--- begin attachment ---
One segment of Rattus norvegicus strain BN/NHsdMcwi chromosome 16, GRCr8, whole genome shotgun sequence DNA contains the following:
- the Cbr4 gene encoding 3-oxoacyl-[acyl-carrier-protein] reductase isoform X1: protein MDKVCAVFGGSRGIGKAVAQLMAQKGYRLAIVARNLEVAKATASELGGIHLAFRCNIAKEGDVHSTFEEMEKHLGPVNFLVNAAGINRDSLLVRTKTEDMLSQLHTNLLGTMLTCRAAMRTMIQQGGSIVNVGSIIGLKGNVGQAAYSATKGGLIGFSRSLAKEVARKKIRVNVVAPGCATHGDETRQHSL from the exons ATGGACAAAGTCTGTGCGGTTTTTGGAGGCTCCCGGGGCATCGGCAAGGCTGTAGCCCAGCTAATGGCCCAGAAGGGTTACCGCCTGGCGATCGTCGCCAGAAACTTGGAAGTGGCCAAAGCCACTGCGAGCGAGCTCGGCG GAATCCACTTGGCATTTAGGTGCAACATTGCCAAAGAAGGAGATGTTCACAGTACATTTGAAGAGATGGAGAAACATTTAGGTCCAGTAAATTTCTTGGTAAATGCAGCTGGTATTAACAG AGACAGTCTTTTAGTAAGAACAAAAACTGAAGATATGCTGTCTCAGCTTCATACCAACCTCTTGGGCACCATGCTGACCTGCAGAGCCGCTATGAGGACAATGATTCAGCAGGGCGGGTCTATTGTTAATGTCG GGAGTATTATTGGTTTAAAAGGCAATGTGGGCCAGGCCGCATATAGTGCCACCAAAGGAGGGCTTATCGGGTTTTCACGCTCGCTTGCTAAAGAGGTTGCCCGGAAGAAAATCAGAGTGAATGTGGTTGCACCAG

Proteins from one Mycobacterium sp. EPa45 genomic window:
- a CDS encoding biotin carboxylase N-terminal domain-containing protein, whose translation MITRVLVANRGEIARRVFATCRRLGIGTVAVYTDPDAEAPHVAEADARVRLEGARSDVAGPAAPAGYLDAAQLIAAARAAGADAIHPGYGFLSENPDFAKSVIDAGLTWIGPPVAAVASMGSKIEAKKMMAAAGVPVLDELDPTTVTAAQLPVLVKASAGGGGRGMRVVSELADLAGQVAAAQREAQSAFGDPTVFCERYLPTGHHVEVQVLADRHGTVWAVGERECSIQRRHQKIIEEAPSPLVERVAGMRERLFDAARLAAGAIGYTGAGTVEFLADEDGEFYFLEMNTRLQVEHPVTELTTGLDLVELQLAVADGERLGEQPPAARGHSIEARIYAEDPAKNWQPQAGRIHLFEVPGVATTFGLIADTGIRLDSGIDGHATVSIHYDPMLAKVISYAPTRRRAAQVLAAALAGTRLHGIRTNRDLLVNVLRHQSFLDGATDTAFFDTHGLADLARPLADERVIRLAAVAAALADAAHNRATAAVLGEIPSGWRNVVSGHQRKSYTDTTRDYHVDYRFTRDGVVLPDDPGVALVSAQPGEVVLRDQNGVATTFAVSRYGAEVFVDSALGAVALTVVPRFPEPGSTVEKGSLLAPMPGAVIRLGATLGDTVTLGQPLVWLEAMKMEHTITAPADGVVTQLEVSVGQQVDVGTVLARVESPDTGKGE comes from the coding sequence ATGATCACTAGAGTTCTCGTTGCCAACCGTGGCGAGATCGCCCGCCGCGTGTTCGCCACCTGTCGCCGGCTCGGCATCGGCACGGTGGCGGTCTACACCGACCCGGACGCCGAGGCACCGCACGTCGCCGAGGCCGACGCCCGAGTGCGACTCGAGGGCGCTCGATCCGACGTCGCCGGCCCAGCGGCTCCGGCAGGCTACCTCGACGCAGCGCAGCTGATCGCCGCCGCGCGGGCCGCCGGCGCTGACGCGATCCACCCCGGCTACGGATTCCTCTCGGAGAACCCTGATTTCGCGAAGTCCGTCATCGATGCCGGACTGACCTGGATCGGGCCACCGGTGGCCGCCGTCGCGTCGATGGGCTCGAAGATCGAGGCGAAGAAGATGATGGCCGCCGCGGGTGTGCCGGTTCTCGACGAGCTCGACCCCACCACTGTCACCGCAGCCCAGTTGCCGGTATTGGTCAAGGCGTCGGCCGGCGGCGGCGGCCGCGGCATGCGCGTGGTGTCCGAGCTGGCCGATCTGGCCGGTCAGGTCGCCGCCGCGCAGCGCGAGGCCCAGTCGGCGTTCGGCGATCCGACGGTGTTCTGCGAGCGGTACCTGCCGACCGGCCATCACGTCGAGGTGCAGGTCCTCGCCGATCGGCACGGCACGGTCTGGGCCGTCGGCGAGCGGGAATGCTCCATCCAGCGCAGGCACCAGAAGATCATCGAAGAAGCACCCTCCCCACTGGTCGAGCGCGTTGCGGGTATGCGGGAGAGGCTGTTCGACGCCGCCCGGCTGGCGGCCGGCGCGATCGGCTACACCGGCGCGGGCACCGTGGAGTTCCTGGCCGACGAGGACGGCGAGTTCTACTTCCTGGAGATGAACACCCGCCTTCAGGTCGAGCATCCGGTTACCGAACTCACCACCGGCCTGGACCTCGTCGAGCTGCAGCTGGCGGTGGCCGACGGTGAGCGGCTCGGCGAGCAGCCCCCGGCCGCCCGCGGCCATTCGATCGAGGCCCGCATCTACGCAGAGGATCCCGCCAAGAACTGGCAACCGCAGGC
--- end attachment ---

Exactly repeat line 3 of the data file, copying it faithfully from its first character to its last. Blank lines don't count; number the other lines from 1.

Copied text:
Proteins from one Mycobacterium sp. EPa45 genomic window: